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April 24, 2011

Noam Chomsky Essay Explains Most of the Last Seventy Years

Noam Chomsky is a philosopher and linguist (how can you be either without the other?) with some distinct political views, mostly focused on American foreign policy. His post, Is the World Too Big to Fail? The Contours of Global Order, is a compelling read (that attempts to explain most of the past seventy years).

A few key assertions by Chomsky:
  • identification of the "Grand Area" strategy of Western hegememony
  • The U.S. and Western allies will do whatever they can to prevent authentic Arab democracy
  • In the real world, elite dislike of democracy is the norm.
  • Adam Smith hoped that capitalists would be guided by a home bias, tolerating lower returns in their home nation than they would abroad, so that as if by an invisible hand England would be spared the ravages of economic rationality.
  • the Iranian threat is one of destablization of Western economic interests
  • Elections have become a charade, run by the public relations industry.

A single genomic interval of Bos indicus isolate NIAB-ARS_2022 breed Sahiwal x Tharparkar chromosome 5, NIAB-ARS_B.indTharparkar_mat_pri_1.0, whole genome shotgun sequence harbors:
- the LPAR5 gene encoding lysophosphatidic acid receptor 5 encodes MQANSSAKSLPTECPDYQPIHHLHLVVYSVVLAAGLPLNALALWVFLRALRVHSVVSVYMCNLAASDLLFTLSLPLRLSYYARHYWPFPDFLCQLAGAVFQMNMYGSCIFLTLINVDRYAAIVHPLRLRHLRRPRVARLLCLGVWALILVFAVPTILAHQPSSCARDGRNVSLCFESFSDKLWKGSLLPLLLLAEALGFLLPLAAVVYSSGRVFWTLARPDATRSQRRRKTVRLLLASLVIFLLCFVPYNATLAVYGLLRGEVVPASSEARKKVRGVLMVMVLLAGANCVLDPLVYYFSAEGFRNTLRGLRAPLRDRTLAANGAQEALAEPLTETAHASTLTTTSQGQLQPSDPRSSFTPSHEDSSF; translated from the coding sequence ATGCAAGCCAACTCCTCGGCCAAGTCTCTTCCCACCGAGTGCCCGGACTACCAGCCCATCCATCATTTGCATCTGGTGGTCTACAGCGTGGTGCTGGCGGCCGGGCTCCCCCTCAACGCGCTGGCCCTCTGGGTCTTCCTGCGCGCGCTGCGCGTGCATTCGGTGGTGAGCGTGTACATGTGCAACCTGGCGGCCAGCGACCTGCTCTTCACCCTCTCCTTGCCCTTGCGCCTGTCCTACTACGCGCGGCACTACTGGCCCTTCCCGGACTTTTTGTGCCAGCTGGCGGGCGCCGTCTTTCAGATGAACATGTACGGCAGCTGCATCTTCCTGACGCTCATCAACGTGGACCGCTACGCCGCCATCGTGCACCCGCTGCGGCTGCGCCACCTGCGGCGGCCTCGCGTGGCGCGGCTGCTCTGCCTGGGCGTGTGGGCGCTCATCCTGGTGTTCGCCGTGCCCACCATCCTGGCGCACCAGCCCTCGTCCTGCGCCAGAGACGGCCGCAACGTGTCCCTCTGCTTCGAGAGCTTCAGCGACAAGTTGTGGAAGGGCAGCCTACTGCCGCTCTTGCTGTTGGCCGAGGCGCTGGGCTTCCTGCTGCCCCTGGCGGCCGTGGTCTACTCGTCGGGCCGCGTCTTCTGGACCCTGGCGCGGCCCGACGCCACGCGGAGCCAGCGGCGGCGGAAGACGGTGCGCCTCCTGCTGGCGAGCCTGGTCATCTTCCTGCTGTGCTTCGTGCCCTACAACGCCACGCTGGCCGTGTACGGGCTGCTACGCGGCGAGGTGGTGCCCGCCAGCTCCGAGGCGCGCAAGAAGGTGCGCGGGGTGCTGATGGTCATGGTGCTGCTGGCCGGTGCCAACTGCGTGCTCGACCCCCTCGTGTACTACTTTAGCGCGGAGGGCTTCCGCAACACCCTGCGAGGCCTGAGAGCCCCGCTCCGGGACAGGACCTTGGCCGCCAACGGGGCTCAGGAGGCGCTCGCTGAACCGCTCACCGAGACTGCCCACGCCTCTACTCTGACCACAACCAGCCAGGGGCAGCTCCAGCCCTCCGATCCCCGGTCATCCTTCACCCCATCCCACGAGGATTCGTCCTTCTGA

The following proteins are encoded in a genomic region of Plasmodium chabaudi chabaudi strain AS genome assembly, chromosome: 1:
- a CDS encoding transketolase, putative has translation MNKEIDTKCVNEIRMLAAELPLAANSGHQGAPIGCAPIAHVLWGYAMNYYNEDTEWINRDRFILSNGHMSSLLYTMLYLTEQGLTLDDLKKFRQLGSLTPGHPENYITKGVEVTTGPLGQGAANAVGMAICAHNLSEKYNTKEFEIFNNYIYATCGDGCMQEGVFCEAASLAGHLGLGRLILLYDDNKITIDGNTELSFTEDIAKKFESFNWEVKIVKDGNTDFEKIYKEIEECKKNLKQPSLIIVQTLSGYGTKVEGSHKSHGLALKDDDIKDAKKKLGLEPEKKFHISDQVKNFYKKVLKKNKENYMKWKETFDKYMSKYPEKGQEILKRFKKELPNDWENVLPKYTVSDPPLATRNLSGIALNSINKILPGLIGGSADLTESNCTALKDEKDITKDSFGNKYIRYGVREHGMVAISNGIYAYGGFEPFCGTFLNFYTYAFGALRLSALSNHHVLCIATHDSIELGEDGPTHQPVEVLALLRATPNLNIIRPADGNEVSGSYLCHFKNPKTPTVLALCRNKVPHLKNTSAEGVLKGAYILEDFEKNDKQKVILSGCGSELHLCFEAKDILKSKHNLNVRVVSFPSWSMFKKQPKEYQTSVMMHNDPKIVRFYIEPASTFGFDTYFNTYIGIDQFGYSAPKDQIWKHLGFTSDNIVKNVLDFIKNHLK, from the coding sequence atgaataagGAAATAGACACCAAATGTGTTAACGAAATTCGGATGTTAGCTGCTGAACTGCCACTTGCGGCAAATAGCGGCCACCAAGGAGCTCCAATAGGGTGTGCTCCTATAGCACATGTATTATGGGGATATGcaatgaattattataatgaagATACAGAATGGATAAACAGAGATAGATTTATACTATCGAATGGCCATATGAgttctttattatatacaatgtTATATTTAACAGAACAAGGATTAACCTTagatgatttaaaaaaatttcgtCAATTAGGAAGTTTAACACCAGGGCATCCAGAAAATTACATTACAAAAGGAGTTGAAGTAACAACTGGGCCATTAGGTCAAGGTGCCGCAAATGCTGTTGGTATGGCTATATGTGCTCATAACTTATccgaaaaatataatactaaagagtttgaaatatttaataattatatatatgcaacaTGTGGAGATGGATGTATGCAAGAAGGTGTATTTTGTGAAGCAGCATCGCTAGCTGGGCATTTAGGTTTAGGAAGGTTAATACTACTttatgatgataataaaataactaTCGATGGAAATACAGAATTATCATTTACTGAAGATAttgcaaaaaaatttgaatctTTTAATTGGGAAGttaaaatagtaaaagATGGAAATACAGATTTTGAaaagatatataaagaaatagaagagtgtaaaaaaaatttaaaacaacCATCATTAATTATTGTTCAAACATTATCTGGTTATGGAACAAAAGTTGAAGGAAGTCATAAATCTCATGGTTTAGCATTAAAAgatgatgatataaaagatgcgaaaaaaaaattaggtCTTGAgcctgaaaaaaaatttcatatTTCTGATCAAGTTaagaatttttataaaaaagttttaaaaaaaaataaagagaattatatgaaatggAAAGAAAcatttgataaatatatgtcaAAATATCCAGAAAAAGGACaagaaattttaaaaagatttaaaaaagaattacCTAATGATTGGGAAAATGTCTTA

• Real unemployment is at Depression levels for much of the population, while Goldman Sachs is richer than ever. Propaganda must seek to blame others, such as public sector workers, their fat salaries, exorbitant pensions, and so on: all fantasy, on the model of Reaganite imagery of black mothers being driven in their limousines to pick up welfare checks.
  • In the long run, ecology trumps economics.
  • Systemic risk in the financial system can be remedied by the taxpayer, but no one will come to the rescue if the environment is destroyed. Business leaders conduct propaganda campaigns to convince the population that anthropogenic global warming is a liberal hoax understand the threat, but they must maximize short-term profit and market share.

There is sufficient food for thought for an Easter Sunday in there.


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